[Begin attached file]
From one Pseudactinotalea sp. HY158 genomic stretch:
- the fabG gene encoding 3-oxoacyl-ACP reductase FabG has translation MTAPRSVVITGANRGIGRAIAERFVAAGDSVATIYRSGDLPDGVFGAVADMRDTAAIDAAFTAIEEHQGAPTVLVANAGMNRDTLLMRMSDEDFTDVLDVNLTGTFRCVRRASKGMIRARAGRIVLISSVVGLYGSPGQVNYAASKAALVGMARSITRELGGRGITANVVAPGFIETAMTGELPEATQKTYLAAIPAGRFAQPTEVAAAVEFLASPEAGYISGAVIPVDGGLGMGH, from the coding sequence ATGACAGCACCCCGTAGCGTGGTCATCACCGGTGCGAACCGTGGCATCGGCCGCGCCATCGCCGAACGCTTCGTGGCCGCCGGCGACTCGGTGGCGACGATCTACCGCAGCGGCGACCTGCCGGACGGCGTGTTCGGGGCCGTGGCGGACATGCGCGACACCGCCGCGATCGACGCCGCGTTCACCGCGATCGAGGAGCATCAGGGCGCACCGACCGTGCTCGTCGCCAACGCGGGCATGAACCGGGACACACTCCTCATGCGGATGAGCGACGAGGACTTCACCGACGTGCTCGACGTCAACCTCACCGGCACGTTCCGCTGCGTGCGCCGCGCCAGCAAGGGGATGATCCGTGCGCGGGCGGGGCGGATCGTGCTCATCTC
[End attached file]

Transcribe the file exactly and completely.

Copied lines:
From one Pseudactinotalea sp. HY158 genomic stretch:
- the fabG gene encoding 3-oxoacyl-ACP reductase FabG has translation MTAPRSVVITGANRGIGRAIAERFVAAGDSVATIYRSGDLPDGVFGAVADMRDTAAIDAAFTAIEEHQGAPTVLVANAGMNRDTLLMRMSDEDFTDVLDVNLTGTFRCVRRASKGMIRARAGRIVLISSVVGLYGSPGQVNYAASKAALVGMARSITRELGGRGITANVVAPGFIETAMTGELPEATQKTYLAAIPAGRFAQPTEVAAAVEFLASPEAGYISGAVIPVDGGLGMGH, from the coding sequence ATGACAGCACCCCGTAGCGTGGTCATCACCGGTGCGAACCGTGGCATCGGCCGCGCCATCGCCGAACGCTTCGTGGCCGCCGGCGACTCGGTGGCGACGATCTACCGCAGCGGCGACCTGCCGGACGGCGTGTTCGGGGCCGTGGCGGACATGCGCGACACCGCCGCGATCGACGCCGCGTTCACCGCGATCGAGGAGCATCAGGGCGCACCGACCGTGCTCGTCGCCAACGCGGGCATGAACCGGGACACACTCCTCATGCGGATGAGCGACGAGGACTTCACCGACGTGCTCGACGTCAACCTCACCGGCACGTTCCGCTGCGTGCGCCGCGCCAGCAAGGGGATGATCCGTGCGCGGGCGGGGCGGATCGTGCTCATCTC